The logic of Bruce Springsteen releasing a Wal-Mart-only greatest hits collection immediately before his new album hits that store’s shelves is a little difficult to parse, except that well, people might pick up both at once and boost Sony’s bottom line in what will likely be a tough first quarter.
Still, and you had to see this coming, there are people that feel selling a product exclusively at Wal-Mart violates Bruce’s pro-worker ethical standards. One poster on rec.music.artists.springsteen summed up the incongruity rather well.
I think the more important question is why would Springsten allow for a Wal-Mart exclusive release? Wal-Mart isn’t exactly known for being all that employer-friendly. I find it an odd pairing. The idealist in me would like to think that maybe this was out of his hands, but knowing the control freak that Springsteen can be, I’d imagine that he’d have a say about it.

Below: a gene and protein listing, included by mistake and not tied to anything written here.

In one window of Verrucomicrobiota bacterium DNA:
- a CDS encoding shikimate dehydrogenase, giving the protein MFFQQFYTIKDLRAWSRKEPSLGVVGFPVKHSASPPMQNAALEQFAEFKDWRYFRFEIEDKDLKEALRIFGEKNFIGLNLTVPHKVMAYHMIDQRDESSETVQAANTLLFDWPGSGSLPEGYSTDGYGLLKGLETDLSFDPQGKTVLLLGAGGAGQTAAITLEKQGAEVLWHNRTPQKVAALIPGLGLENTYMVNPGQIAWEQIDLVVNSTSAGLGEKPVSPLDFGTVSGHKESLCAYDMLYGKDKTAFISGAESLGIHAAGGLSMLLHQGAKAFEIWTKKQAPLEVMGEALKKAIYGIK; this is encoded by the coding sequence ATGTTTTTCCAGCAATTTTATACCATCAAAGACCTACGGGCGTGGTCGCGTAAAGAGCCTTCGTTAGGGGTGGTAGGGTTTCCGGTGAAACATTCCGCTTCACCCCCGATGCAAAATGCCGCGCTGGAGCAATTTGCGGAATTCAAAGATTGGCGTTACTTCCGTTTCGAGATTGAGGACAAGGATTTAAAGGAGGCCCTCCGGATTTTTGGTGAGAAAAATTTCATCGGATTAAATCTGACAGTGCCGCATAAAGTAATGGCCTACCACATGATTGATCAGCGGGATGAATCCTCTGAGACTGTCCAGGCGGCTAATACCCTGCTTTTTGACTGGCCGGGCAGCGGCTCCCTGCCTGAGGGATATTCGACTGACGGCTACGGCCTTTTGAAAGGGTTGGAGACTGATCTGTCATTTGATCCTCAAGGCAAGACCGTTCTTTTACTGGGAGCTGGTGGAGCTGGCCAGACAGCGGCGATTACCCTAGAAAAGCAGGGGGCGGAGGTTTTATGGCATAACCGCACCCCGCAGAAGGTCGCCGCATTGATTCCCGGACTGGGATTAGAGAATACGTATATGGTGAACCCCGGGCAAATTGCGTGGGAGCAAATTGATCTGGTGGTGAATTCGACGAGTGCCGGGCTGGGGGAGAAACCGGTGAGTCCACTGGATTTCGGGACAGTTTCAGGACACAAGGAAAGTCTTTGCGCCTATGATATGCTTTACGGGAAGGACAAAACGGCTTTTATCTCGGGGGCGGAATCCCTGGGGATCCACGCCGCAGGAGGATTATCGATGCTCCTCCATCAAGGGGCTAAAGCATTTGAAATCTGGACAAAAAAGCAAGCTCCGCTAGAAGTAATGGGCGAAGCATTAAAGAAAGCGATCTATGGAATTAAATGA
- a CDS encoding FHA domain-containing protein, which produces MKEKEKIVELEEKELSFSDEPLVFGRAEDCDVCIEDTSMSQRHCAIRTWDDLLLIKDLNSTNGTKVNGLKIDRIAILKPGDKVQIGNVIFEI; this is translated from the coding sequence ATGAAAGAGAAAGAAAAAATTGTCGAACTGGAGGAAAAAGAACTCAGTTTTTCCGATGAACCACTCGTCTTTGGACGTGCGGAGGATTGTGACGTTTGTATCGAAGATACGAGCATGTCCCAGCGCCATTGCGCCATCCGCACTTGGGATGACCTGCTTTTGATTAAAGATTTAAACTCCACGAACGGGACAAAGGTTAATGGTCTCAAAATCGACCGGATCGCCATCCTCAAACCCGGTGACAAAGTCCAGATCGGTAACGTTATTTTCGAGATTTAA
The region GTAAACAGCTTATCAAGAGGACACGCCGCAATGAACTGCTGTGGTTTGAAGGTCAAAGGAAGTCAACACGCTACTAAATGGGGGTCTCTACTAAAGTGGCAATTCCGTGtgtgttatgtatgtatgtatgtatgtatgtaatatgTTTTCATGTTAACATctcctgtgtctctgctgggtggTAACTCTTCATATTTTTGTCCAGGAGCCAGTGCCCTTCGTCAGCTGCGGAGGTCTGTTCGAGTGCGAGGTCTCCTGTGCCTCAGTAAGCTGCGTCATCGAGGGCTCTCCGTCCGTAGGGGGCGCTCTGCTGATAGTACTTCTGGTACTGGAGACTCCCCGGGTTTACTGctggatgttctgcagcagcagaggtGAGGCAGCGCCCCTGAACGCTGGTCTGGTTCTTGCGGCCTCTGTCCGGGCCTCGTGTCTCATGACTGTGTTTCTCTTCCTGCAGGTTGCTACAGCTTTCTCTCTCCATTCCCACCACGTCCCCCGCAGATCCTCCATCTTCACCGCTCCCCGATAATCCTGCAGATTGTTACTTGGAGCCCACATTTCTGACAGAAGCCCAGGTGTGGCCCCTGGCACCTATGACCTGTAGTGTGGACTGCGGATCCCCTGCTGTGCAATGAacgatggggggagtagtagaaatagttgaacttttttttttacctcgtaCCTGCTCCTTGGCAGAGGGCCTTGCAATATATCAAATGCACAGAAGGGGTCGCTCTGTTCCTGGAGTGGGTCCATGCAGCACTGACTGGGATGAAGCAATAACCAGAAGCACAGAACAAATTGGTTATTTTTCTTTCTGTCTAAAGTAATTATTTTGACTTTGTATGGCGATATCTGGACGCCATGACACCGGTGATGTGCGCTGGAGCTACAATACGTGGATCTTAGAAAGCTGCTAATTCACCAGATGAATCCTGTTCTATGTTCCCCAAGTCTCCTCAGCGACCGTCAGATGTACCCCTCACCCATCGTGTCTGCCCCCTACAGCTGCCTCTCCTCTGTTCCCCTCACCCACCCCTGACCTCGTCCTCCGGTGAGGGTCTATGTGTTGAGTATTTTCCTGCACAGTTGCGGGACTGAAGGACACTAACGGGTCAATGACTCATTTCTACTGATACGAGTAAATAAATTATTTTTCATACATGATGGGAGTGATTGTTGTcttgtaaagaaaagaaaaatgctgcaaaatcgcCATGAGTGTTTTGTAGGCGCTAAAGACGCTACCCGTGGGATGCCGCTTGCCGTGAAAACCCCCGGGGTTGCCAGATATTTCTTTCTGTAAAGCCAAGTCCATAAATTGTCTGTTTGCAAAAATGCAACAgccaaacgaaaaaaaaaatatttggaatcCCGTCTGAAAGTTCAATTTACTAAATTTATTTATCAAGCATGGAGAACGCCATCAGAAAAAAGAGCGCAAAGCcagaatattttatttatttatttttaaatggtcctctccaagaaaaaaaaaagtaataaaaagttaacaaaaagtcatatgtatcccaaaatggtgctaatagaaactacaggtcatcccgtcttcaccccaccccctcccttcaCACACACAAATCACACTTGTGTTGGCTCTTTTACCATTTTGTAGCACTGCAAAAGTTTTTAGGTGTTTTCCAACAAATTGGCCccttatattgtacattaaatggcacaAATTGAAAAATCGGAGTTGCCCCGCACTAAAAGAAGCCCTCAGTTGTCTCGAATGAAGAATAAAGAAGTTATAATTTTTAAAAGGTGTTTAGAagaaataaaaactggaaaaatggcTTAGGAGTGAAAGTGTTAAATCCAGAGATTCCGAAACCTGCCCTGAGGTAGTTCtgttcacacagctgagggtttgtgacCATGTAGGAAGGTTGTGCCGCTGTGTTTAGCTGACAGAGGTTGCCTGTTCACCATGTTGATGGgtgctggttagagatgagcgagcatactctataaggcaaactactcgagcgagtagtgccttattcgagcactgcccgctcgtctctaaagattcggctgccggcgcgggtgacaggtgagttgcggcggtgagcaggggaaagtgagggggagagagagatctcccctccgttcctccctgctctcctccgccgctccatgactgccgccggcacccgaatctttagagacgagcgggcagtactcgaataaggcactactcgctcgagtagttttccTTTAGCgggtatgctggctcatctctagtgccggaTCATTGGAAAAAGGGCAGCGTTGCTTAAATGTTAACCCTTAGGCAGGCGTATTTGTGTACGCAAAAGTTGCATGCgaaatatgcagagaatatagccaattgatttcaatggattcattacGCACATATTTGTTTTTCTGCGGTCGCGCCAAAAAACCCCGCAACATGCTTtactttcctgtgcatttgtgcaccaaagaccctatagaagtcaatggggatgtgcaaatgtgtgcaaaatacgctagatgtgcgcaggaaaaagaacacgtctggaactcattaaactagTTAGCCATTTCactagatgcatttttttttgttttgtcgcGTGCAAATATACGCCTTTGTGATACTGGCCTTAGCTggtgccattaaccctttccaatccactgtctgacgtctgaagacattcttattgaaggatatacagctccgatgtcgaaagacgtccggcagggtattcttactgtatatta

While that line of thinking could be argued into infinity, it’s also puzzling that the disc isn’t that great of a deal in the 99 cents a song digital era. Wal-Mart is taking $10 preorders for the disc, but the apparent regular price will be $12.99….for a greatest hits album with only twelve tracks, three of which are from more recent Springsteen albums. The Boss has largely been immune to the endless repacking of his material, but even the 18-track Greatest Hits is often on sale for $10, while the the two-disc, 30-track Essential collection selling for $15 on occasion. Why pawn off an inferior collection (no tracks from Nebraska?) at a poor price on Wal-Mart fans? Wait, I know the answer, but I guess I thought Bruce might be above such a thing.
Wal-Mart Snags Springsteen Exclusive [Billboard.biz]
Greatest Hits (Wal-Mart Exclusive) – Bruce Springsteen & The E Street Band [rec.music.artists.springsteen]